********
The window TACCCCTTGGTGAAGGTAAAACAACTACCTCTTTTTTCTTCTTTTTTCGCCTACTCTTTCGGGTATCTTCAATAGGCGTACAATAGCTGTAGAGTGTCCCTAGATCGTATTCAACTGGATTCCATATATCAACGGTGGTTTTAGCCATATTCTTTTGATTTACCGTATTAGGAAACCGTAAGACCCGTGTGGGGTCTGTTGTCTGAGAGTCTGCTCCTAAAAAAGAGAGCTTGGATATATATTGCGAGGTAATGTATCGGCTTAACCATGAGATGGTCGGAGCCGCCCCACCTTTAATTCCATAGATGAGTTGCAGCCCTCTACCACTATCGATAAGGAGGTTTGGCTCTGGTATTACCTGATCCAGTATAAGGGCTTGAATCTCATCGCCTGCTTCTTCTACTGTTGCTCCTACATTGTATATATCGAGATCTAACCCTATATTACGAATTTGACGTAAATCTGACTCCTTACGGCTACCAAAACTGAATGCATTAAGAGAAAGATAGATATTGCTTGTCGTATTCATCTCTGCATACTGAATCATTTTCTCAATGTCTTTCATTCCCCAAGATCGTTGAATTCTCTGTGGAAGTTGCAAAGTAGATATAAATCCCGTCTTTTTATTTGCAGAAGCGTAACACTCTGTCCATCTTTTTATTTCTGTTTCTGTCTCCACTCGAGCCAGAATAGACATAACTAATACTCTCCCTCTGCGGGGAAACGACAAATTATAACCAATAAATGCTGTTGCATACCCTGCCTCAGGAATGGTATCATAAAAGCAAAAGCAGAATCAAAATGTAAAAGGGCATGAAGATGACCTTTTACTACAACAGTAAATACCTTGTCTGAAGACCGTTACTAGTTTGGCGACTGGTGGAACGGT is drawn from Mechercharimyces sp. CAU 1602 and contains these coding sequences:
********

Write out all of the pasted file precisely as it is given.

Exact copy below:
The window TACCCCTTGGTGAAGGTAAAACAACTACCTCTTTTTTCTTCTTTTTTCGCCTACTCTTTCGGGTATCTTCAATAGGCGTACAATAGCTGTAGAGTGTCCCTAGATCGTATTCAACTGGATTCCATATATCAACGGTGGTTTTAGCCATATTCTTTTGATTTACCGTATTAGGAAACCGTAAGACCCGTGTGGGGTCTGTTGTCTGAGAGTCTGCTCCTAAAAAAGAGAGCTTGGATATATATTGCGAGGTAATGTATCGGCTTAACCATGAGATGGTCGGAGCCGCCCCACCTTTAATTCCATAGATGAGTTGCAGCCCTCTACCACTATCGATAAGGAGGTTTGGCTCTGGTATTACCTGATCCAGTATAAGGGCTTGAATCTCATCGCCTGCTTCTTCTACTGTTGCTCCTACATTGTATATATCGAGATCTAACCCTATATTACGAATTTGACGTAAATCTGACTCCTTACGGCTACCAAAACTGAATGCATTAAGAGAAAGATAGATATTGCTTGTCGTATTCATCTCTGCATACTGAATCATTTTCTCAATGTCTTTCATTCCCCAAGATCGTTGAATTCTCTGTGGAAGTTGCAAAGTAGATATAAATCCCGTCTTTTTATTTGCAGAAGCGTAACACTCTGTCCATCTTTTTATTTCTGTTTCTGTCTCCACTCGAGCCAGAATAGACATAACTAATACTCTCCCTCTGCGGGGAAACGACAAATTATAACCAATAAATGCTGTTGCATACCCTGCCTCAGGAATGGTATCATAAAAGCAAAAGCAGAATCAAAATGTAAAAGGGCATGAAGATGACCTTTTACTACAACAGTAAATACCTTGTCTGAAGACCGTTACTAGTTTGGCGACTGGTGGAACGGT is drawn from Mechercharimyces sp. CAU 1602 and contains these coding sequences: